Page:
What Happens To Your Body When You Stop Riding
Ever wondered how quickly you lose fitness if you stop riding? Here is how your body responds when you aren’t training consistently.
The benefits of a good ride are immediate. Within 24 hours, your blood pressure drops, your blood sugar improves, your metabolism burns hotter, and your mood gets better. Long term, the positive hits just keep coming as you get fitter, faster, and healthier. Everyone needs a rest day now and then, but rack your bike for too long and those hard earned benefits slip away—some, almost immediately. Here are some really good reasons to keep on rolling.
When you stop riding….
… That day
Your mood sails south. Within minutes of starting exercise, neural activity lights up your brain like a slot machine on full tilt, which not only builds your brain, literally, but also improves your mood. Brain chemistry researcher J. David Glass of Kent State University reports that the minute lab rats hop on their wheels and start running, they get a 100- to 200-percent increase in serotonin, the same brain chemical antidepressants signal to improve wellbeing and fight depression. Deny your body that fix for even a day and your mood will slump, particularly during a stressful day when you need the release and lift most.
Your metabolism stagnates. Riding revs your metabolism five-fold above its resting rate at your desk job. You lose between 400 and 500 calories burned for every hour you skip. That adds up to a pound of fat a week you could have lost but didn’t.
… One week later
Your blood pressure rises. Aerobic exercise like cycling prompts your body to release hormones that make your blood vessels more compliant. It also pumps high levels of blood through your system, which helps keep your arteries and veins supple. The effects are swift—when you start and when you stop. Research generally finds that regular cycling can lower your blood pressure about 8 (diastolic) to 10 (systolic) points in a month. It starts rising again after just one week out of the saddle, and you’re back to where you started in just two weeks’ time.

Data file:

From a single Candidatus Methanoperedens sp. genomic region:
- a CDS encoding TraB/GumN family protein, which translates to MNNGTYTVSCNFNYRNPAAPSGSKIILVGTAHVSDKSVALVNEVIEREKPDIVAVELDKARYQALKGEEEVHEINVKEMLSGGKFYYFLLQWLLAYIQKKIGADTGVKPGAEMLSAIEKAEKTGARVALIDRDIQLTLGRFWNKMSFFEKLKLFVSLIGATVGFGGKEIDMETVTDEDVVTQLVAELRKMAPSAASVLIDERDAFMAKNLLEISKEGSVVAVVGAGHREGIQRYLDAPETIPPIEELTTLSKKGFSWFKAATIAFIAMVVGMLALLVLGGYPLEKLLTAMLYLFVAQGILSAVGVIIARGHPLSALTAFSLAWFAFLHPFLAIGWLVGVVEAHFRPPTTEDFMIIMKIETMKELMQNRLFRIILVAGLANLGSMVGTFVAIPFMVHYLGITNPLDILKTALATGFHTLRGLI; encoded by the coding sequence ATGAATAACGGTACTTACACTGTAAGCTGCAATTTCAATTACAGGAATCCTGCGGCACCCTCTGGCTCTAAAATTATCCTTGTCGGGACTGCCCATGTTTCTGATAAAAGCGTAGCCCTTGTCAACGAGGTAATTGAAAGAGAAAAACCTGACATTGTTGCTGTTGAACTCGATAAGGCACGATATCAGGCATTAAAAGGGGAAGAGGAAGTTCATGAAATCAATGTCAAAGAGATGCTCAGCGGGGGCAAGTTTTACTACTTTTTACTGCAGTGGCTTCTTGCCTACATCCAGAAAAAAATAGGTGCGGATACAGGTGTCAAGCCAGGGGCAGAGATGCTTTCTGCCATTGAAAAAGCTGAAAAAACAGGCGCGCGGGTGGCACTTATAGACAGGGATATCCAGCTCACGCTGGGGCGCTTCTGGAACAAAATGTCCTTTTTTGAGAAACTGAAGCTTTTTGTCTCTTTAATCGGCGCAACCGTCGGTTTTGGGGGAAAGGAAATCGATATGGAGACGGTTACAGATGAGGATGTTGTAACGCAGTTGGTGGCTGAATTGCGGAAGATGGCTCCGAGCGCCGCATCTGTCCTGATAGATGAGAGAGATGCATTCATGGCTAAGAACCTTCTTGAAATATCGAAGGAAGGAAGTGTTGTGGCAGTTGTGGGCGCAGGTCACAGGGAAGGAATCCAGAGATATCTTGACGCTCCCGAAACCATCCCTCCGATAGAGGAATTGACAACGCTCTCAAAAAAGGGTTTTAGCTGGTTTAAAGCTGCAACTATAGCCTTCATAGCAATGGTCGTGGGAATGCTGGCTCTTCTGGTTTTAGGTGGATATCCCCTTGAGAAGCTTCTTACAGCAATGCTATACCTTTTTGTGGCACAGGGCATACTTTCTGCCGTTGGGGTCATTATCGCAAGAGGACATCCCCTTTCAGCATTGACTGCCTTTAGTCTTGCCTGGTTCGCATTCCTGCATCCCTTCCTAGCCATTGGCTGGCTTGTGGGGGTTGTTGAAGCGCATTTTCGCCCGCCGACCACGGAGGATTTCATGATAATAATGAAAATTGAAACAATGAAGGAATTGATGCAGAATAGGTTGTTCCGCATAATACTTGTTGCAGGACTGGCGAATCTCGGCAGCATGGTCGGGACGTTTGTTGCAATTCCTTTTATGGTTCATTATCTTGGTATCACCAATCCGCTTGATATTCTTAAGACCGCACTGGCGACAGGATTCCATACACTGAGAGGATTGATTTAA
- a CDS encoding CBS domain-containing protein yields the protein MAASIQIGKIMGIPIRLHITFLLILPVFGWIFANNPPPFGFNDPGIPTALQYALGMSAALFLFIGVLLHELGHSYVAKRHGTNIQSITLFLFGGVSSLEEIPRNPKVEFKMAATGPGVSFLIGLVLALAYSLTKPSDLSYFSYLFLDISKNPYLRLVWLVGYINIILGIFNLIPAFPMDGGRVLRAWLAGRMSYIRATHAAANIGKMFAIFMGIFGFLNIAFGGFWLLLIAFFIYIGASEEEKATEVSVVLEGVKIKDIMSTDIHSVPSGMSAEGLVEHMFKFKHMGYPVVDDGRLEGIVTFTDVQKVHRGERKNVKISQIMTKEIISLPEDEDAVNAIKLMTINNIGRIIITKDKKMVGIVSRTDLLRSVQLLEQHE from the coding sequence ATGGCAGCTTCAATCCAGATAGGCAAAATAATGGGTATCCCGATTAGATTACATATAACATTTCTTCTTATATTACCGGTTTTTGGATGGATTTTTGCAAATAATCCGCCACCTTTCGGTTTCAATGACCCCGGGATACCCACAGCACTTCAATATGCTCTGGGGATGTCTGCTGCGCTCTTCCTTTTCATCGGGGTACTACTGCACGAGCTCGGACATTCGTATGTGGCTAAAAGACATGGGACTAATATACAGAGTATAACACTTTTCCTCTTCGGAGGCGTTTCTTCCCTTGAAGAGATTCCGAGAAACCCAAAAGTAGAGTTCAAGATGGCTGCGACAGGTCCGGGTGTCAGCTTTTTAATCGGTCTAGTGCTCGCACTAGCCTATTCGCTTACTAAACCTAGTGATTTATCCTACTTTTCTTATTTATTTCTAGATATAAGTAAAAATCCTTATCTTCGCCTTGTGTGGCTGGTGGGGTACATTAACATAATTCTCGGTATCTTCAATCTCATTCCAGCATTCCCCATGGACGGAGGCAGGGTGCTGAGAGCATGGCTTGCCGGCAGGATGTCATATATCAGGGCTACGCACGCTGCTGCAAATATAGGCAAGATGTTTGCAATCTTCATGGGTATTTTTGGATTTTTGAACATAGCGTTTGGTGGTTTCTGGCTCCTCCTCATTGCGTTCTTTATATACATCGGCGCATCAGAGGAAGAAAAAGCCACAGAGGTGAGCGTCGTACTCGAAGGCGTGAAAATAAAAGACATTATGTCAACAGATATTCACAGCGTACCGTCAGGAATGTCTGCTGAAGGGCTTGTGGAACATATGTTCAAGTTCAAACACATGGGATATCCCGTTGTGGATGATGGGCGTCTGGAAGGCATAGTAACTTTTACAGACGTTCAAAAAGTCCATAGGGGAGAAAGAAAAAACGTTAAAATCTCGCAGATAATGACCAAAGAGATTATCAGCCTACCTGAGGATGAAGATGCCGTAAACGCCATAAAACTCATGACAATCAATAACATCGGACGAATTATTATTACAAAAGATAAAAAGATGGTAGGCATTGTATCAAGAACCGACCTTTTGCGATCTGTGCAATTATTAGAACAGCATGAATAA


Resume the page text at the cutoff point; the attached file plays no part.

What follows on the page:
Your blood sugar surges. When you’re riding regularly, your hungry muscles suck up the sugar that enters your bloodstream after you eat to store energy for later. After just five days of downtime, that post-meal sugar just stays in your blood, which over time can lead to heart disease and diabetes, according to one study published in Medicine & Science in Sports & Exercise. What’s more, the enzymes that mop up fat and sugar in your blood stream start shutting down when you’re sedentary, so both blood cholesterol and blood sugar rise.
… Two to four weeks later
Bye-bye, blood volume… and fitness. Regular cycling builds blood volume and your body’s ability to use the oxygen it carries. After just two to four weeks off the bike, your blood volume plummets nearly 10 percent. Your stroke volume (the amount of blood your heart can push out per beat) drops 12 percent. Your mitochondria, which act as your body’s energy producing furnaces, start to shrink from disuse. The end result: Your V02 max—the benchmark of fitness—declines 6 percent, leaving you off the back from where you were just a few weeks before.
… More than one month later
Your clothes get snug as you grow soft. As your metabolism and muscles’ fat burning activity dwindle, your fat stores rise. A study published in theJournal of Strength and Conditioning Research found that swimmers who stopped training for five weeks put on pounds, increased their waistlines, and bumped up their body fat by 12 percent just five weeks after leaving the pool.
… Years later
Your health declines in major ways. A study on identical male twins who had been physically active found that when one twin stopped exercising regularly for a few years, he differed remarkably in health from his brother. Specifically, he was significantly weaker, had about seven more pounds of body fat, had more insulin resistance, and had even less gray matter (read: his brain was smaller) than his physically-active brother.
The good news is that it doesn’t take much to halt this rapid decline. Research has shown that just going out for a good brisk ride once or twice a week can help you maintain those hard-earned fitness gains. When time is tight, try cross training or high-intensity intervals to keep your fitness and health from hitting the skids.